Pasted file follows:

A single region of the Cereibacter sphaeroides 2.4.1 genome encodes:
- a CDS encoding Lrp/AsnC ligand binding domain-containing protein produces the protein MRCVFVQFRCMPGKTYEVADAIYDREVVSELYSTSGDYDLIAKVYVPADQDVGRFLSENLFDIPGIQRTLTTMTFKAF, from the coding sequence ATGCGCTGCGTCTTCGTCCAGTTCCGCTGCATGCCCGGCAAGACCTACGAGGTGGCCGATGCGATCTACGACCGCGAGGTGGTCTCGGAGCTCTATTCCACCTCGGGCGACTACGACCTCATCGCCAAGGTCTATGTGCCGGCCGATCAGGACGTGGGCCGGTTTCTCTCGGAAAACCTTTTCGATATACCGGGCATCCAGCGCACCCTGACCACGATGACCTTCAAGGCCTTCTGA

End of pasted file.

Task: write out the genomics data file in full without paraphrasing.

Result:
A single region of the Cereibacter sphaeroides 2.4.1 genome encodes:
- a CDS encoding Lrp/AsnC ligand binding domain-containing protein produces the protein MRCVFVQFRCMPGKTYEVADAIYDREVVSELYSTSGDYDLIAKVYVPADQDVGRFLSENLFDIPGIQRTLTTMTFKAF, from the coding sequence ATGCGCTGCGTCTTCGTCCAGTTCCGCTGCATGCCCGGCAAGACCTACGAGGTGGCCGATGCGATCTACGACCGCGAGGTGGTCTCGGAGCTCTATTCCACCTCGGGCGACTACGACCTCATCGCCAAGGTCTATGTGCCGGCCGATCAGGACGTGGGCCGGTTTCTCTCGGAAAACCTTTTCGATATACCGGGCATCCAGCGCACCCTGACCACGATGACCTTCAAGGCCTTCTGA